A total of 1,55,123 patients were seen at the outpatient department of the hospital, out of which 2,409 (1.55%) underwent cataract surgeries (Table 1). A total of 21,703 patients were screened in camps and 2,111 (9.73%) were operated for cataract (Table 2). These results were statistically significant (Table 3) (p<0.001). Out of the total hospital OPD patients, 2409 surgeries were performed and 2307 (98.38%) were implanted with an IOL. The remaining 39 patients (1.62%) were given either aphakic spectacle correction or had a secondary IOL (Table 4). Similarly, in the camp, 2111 surgeries were performed and 2034 (96.31%) were implanted with an IOL. The remaining 77 patients (3.65%) were given either aphakic spectacle correction or a secondary IOL (Table 5). There was statistically no difference in the rate of IOL implantation in hospital based and camp based surgeries (Table 6). Also, an increasing trend is seen each year in the number of camps and surgeries done (Table 2).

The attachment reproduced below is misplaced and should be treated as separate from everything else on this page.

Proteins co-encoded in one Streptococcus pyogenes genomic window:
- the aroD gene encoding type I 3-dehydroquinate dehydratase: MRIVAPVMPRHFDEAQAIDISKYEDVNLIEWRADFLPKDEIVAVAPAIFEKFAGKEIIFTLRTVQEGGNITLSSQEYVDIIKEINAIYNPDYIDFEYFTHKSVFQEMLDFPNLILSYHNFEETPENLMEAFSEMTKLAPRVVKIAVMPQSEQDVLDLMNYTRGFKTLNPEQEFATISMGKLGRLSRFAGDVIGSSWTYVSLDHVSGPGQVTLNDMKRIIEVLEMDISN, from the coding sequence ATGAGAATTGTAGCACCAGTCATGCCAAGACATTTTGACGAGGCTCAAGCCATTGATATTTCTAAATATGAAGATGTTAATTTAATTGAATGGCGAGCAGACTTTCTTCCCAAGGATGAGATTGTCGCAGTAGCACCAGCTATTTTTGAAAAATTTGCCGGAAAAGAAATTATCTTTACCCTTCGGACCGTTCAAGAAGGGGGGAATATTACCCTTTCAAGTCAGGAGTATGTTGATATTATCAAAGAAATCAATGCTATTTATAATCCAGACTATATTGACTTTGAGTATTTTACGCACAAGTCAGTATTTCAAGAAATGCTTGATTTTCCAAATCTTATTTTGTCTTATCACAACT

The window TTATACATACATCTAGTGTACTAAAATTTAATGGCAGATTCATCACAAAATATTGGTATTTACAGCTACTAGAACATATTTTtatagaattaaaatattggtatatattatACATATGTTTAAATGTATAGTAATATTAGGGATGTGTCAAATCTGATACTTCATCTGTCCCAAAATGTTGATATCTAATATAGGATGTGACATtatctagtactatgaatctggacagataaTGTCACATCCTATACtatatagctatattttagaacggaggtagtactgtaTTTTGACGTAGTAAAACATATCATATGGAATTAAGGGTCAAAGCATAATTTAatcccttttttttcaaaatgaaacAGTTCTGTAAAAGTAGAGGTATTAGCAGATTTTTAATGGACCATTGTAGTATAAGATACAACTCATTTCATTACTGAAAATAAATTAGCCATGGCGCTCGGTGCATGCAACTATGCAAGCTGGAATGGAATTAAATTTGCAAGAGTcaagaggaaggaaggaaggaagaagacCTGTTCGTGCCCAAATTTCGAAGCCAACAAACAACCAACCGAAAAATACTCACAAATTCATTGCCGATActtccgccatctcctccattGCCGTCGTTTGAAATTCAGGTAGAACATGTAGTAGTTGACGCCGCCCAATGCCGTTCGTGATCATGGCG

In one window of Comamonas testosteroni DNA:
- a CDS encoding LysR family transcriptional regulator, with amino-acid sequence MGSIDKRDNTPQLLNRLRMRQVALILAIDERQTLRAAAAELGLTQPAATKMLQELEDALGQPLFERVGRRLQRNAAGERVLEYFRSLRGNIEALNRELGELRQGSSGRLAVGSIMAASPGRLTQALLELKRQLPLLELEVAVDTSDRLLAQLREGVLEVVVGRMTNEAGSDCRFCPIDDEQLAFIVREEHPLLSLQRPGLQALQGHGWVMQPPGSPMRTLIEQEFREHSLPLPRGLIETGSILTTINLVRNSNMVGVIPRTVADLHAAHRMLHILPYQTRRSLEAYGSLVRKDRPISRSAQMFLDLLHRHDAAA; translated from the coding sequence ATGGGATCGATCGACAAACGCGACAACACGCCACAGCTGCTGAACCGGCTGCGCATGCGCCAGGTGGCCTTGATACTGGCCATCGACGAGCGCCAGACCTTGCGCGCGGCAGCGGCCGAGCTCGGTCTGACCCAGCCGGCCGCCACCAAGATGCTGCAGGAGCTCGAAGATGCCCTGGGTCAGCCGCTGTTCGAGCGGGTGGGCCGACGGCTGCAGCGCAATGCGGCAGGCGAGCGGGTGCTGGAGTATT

For monitoring the progress of VISION 2020, the cataract surgery rate (CSR) per million per year was accepted as an indicator. Evidence based data suggested that if the CSR rate was 3500 per million per year, the backlog of operable cataracts and incidence of blindness due to cataract can be addressed. 
In our study, 1,55,123 patients were attended to in the hospital based OPD, out of which, 2,409 were operated for cataract (Table 1). We found that this surgery rate was lowest i.e. 0.87% in 2012 and highest i.e. 2.32% in 2014.